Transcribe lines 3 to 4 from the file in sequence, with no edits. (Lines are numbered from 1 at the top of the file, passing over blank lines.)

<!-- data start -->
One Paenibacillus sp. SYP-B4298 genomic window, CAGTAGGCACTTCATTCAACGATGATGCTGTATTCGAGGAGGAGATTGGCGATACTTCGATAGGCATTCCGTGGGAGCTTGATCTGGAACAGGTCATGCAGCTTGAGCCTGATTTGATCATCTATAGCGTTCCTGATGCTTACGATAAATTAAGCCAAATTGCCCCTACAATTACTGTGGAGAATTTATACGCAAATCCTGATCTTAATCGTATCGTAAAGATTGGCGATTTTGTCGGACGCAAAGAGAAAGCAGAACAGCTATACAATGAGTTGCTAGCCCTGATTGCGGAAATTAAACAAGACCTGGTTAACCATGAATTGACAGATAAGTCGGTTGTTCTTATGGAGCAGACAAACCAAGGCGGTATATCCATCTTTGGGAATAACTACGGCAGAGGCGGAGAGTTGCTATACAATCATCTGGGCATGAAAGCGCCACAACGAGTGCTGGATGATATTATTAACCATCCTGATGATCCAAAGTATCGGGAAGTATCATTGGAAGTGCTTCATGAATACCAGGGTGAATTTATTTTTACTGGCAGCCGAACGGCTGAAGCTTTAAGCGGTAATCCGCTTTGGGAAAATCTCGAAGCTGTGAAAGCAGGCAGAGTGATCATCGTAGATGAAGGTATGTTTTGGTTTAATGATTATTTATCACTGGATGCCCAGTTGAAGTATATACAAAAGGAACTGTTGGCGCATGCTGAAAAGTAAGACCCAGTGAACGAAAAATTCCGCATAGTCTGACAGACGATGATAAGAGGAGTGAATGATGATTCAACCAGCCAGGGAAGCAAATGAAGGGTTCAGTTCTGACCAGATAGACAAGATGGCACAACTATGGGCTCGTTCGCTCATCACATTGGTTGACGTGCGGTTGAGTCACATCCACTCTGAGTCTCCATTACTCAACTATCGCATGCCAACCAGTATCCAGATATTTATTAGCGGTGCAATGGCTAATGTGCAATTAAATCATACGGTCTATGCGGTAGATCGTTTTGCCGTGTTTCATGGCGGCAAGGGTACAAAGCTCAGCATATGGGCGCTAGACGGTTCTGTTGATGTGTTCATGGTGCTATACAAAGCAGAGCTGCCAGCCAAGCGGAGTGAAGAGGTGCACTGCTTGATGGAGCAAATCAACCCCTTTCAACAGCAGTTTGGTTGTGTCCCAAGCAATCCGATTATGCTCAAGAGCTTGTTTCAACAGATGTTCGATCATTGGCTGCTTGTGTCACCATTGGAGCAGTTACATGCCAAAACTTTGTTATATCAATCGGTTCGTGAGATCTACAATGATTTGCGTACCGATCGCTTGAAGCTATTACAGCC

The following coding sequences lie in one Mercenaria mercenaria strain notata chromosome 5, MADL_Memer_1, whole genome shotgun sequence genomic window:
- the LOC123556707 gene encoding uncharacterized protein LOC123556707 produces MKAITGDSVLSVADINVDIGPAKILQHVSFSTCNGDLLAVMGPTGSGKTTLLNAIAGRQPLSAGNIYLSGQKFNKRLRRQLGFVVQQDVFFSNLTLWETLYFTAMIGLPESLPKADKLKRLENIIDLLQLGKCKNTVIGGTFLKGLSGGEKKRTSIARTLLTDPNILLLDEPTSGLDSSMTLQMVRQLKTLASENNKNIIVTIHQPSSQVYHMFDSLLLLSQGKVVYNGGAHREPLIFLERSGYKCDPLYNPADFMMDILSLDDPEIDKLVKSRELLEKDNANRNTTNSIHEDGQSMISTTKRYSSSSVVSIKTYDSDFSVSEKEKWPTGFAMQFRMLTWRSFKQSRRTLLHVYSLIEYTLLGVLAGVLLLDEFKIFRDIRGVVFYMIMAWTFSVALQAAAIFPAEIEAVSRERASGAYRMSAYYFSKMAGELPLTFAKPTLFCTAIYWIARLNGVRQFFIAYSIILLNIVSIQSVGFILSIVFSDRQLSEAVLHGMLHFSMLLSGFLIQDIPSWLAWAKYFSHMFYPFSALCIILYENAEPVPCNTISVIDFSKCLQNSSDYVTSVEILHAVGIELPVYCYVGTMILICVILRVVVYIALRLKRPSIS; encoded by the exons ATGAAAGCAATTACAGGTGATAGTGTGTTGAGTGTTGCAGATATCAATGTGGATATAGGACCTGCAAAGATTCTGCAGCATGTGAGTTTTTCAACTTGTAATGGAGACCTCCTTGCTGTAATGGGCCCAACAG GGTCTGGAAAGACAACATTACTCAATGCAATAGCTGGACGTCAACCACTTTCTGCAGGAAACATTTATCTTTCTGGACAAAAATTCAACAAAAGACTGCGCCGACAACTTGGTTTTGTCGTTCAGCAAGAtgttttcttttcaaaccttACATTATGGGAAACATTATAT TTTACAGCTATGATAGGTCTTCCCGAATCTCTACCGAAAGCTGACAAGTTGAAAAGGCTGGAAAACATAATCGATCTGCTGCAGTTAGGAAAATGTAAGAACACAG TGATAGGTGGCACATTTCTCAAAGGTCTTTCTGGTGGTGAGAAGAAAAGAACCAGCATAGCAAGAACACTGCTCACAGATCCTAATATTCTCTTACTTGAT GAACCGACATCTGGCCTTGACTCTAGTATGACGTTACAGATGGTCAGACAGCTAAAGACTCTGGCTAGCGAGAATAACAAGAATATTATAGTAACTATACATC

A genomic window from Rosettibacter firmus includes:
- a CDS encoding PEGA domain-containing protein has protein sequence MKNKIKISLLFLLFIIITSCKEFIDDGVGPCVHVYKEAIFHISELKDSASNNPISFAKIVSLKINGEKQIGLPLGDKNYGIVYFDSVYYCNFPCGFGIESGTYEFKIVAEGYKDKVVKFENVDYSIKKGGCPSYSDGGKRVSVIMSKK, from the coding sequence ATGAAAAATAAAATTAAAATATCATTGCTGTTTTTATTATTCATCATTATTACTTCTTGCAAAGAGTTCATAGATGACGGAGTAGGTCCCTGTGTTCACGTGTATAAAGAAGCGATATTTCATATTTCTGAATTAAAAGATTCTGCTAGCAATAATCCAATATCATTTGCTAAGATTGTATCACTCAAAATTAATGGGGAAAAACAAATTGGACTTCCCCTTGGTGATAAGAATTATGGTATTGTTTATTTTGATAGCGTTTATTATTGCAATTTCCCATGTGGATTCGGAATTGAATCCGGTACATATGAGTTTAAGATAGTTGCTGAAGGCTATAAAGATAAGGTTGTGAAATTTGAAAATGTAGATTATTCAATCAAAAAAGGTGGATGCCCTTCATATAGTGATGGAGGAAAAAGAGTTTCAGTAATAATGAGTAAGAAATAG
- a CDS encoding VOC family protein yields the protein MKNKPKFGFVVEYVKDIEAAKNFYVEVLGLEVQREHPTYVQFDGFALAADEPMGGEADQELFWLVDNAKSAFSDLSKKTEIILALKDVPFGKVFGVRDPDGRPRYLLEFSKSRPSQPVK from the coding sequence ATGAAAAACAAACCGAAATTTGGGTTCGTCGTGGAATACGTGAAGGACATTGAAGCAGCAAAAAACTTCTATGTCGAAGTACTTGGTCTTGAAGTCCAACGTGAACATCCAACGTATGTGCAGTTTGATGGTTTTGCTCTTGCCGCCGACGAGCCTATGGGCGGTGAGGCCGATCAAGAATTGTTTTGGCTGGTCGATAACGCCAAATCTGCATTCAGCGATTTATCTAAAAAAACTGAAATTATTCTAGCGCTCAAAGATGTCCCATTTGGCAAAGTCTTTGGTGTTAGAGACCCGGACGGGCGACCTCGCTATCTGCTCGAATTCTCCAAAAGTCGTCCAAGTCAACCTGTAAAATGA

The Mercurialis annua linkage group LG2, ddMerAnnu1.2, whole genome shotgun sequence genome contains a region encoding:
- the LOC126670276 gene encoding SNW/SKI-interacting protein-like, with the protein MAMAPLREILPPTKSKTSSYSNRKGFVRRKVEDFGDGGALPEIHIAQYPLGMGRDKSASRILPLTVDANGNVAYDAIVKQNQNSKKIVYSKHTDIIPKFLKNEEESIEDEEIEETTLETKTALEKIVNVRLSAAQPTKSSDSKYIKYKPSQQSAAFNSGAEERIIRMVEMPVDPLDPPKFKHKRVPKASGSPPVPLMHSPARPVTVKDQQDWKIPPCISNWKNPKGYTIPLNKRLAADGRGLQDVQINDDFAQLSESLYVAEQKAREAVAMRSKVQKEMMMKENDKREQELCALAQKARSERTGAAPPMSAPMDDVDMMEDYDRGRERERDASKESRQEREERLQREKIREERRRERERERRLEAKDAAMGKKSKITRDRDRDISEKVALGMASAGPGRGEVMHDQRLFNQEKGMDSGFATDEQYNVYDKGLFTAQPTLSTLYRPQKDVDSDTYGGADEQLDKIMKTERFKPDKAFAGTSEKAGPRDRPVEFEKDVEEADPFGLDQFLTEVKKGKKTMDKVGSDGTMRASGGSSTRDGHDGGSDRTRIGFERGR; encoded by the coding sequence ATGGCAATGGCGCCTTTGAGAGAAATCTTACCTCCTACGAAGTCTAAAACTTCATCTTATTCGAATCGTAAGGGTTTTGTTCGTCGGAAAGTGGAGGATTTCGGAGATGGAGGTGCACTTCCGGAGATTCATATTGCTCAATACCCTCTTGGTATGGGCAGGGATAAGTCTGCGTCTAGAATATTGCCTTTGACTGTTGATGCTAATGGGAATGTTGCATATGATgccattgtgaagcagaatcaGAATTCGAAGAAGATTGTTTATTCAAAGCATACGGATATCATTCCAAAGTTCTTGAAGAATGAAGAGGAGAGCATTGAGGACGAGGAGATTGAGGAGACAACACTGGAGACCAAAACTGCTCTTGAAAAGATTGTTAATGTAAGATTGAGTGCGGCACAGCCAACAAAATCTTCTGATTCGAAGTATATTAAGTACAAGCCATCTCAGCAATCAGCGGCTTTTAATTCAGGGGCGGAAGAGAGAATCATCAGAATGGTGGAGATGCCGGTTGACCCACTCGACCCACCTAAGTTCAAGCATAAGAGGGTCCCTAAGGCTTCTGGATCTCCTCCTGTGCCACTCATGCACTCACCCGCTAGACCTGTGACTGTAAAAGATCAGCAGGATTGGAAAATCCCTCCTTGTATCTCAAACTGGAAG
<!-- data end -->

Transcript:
- the LOC123556707 gene encoding uncharacterized protein LOC123556707 produces MKAITGDSVLSVADINVDIGPAKILQHVSFSTCNGDLLAVMGPTGSGKTTLLNAIAGRQPLSAGNIYLSGQKFNKRLRRQLGFVVQQDVFFSNLTLWETLYFTAMIGLPESLPKADKLKRLENIIDLLQLGKCKNTVIGGTFLKGLSGGEKKRTSIARTLLTDPNILLLDEPTSGLDSSMTLQMVRQLKTLASENNKNIIVTIHQPSSQVYHMFDSLLLLSQGKVVYNGGAHREPLIFLERSGYKCDPLYNPADFMMDILSLDDPEIDKLVKSRELLEKDNANRNTTNSIHEDGQSMISTTKRYSSSSVVSIKTYDSDFSVSEKEKWPTGFAMQFRMLTWRSFKQSRRTLLHVYSLIEYTLLGVLAGVLLLDEFKIFRDIRGVVFYMIMAWTFSVALQAAAIFPAEIEAVSRERASGAYRMSAYYFSKMAGELPLTFAKPTLFCTAIYWIARLNGVRQFFIAYSIILLNIVSIQSVGFILSIVFSDRQLSEAVLHGMLHFSMLLSGFLIQDIPSWLAWAKYFSHMFYPFSALCIILYENAEPVPCNTISVIDFSKCLQNSSDYVTSVEILHAVGIELPVYCYVGTMILICVILRVVVYIALRLKRPSIS; encoded by the exons ATGAAAGCAATTACAGGTGATAGTGTGTTGAGTGTTGCAGATATCAATGTGGATATAGGACCTGCAAAGATTCTGCAGCATGTGAGTTTTTCAACTTGTAATGGAGACCTCCTTGCTGTAATGGGCCCAACAG GGTCTGGAAAGACAACATTACTCAATGCAATAGCTGGACGTCAACCACTTTCTGCAGGAAACATTTATCTTTCTGGACAAAAATTCAACAAAAGACTGCGCCGACAACTTGGTTTTGTCGTTCAGCAAGAtgttttcttttcaaaccttACATTATGGGAAACATTATAT TTTACAGCTATGATAGGTCTTCCCGAATCTCTACCGAAAGCTGACAAGTTGAAAAGGCTGGAAAACATAATCGATCTGCTGCAGTTAGGAAAATGTAAGAACACAG TGATAGGTGGCACATTTCTCAAAGGTCTTTCTGGTGGTGAGAAGAAAAGAACCAGCATAGCAAGAACACTGCTCACAGATCCTAATATTCTCTTACTTGAT GAACCGACATCTGGCCTTGACTCTAGTATGACGTTACAGATGGTCAGACAGCTAAAGACTCTGGCTAGCGAGAATAACAAGAATATTATAGTAACTATACATC

A genomic window from Rosettibacter firmus includes: